You won't learn this in public school these days, but it's a simple fact of history that our constitutional republic was established almost entirely by White Anglo-Saxon Protestants (WASPs). Their concept of constitutionalism began when the seed of self-rule in the Magna Carta of 1215 was planted in the receptive soil of Great Britain, and it steadily matured there until the era of fully formed theological "liberalism" emerged in the 17th century.
That British "liberalism" was nothing like the malignant Marxist version we suffer today: It was a benign and beneficial "let-the-Bible-speak-for-itself" approach to theology that rejected the man-made dogma of both Roman Catholicism and, to a lesser (but still oppressive) extent, the Church of England (Anglicanism).
British Israelism emerged, which held that the line of Judean kings, seemingly broken by Nebuchadnezzer's slaughter of all the male heirs of Zedekiah at the start of the Babylonian Exile in 586 B.C., had been repaired by the Prophet Jeremiah who took Zedekiah's daughters to Ireland, to marry into the Judean royal line of Perez (brother of Zerah, from whom Jesus' mother Mary descended), which had supposedly migrated there. The line of kings was thus preserved unbroken to the 19th century British monarchy – a belief which was as solid in those days as the "Stone of Scone" (purportedly "Jacob's Pillow") that is literally built into the British throne.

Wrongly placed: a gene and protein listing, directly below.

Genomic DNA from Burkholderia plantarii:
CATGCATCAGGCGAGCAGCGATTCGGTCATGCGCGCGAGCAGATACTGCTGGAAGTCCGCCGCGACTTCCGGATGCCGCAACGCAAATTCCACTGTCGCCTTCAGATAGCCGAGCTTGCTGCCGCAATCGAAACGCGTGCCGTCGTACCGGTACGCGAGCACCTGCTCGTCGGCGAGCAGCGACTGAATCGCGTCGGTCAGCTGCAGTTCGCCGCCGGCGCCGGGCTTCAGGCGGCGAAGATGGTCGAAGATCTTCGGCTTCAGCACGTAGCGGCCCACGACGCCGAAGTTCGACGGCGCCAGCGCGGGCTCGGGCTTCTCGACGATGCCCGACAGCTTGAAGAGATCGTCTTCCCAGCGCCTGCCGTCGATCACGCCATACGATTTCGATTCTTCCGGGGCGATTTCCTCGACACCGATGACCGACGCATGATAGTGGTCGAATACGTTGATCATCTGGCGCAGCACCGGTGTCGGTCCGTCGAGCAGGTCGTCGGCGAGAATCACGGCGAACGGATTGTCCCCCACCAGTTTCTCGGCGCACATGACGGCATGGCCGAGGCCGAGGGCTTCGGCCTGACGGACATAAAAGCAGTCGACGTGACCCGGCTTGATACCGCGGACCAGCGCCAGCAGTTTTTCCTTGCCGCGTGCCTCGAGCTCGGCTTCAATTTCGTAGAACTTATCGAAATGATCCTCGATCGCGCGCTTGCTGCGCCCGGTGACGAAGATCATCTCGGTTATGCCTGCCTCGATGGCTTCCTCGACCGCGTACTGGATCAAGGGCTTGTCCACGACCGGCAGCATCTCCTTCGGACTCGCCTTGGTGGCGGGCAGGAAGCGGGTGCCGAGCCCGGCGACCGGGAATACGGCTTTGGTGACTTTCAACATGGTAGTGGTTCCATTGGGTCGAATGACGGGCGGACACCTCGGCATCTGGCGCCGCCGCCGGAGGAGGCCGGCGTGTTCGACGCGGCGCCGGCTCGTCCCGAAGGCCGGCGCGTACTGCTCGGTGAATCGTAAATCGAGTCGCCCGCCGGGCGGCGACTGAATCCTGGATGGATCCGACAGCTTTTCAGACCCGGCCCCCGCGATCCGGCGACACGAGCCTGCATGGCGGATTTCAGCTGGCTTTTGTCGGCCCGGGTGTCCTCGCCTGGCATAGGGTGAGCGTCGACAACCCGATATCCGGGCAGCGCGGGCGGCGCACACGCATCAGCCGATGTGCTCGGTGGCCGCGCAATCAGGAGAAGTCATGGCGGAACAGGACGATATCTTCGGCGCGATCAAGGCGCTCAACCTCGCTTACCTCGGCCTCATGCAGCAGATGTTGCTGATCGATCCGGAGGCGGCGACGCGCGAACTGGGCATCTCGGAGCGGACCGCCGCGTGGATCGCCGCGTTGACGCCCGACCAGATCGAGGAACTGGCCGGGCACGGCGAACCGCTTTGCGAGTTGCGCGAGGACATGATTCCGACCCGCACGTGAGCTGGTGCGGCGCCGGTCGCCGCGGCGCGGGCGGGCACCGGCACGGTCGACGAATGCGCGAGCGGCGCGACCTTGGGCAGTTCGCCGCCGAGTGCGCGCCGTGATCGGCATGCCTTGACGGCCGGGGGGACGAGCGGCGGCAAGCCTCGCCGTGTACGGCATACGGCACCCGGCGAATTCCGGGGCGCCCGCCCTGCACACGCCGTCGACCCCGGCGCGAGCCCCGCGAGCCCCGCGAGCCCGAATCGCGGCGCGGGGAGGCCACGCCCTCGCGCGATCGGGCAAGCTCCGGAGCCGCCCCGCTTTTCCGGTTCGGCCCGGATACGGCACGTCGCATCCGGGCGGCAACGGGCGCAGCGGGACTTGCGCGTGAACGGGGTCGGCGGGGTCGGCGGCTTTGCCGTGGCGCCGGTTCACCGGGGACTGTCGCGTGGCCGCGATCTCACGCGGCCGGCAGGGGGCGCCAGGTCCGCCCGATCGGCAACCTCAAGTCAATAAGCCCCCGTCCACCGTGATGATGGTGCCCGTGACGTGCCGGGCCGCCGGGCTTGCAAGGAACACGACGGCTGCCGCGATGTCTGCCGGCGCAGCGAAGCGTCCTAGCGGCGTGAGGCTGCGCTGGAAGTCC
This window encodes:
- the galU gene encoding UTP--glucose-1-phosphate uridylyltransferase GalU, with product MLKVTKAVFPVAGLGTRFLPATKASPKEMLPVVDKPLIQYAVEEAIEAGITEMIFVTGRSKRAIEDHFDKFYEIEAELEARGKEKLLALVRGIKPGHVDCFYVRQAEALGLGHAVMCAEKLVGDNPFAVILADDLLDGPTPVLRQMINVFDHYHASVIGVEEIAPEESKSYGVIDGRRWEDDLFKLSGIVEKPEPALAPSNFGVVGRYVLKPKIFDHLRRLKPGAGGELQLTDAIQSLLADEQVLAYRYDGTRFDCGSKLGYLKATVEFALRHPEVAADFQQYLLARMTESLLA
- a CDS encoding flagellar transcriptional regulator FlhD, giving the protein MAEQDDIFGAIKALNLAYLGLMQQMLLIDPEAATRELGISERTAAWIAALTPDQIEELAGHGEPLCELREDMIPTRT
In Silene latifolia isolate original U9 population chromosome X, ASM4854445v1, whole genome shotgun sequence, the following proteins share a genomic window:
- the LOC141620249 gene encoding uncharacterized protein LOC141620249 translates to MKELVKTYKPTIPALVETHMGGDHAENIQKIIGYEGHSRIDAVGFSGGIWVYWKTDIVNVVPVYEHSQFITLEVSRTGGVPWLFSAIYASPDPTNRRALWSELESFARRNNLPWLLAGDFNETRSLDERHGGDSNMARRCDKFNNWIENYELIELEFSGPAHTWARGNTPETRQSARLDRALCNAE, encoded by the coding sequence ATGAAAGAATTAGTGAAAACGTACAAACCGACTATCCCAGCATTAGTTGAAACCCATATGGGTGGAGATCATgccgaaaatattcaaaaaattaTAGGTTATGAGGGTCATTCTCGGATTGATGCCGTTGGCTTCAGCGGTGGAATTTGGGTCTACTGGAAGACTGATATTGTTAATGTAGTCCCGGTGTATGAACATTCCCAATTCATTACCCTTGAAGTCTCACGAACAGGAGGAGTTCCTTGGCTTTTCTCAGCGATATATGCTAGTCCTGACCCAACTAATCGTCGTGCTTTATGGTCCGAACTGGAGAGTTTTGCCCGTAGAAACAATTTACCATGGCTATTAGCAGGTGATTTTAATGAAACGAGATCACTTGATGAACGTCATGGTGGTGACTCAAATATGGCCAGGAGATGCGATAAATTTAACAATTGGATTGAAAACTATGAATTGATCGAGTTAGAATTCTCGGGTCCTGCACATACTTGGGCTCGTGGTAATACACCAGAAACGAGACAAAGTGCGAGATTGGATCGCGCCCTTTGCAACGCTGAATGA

It's a bizarre theory to the modern mind, but held by a sizable number of highly influential Brits from the 17th all the way into the 20th century. It birthed the phenomenon we call Christian Zionism in the early 19th century – which actually pre-dates the official Jewish Zionist political movement by at least 50 years. It also appears, at least in part, to have motivated the British to recapture the Holy Land from the Ottoman Turks in 1917 and issue the famous Balfour Declaration inviting the Jews to repopulate Israel, 18 centuries after their total expulsion by the Romans in consequence of the Simon bar Kokhba rebellion.
I confess, I have studied British Israelism and find some of it's arguments quite plausible. Before anyone jumps down my throat about this, please first read the book that persuaded me: "Judah's Scepter and Joseph's Birthright" (1902) which I will be happy to send in PDF by email request. I fully endorse its summary of the Two House teaching and found much of its evidence for British Israelism compelling. Frankly, it's the most interesting and illuminating book I've every read. But I digress.
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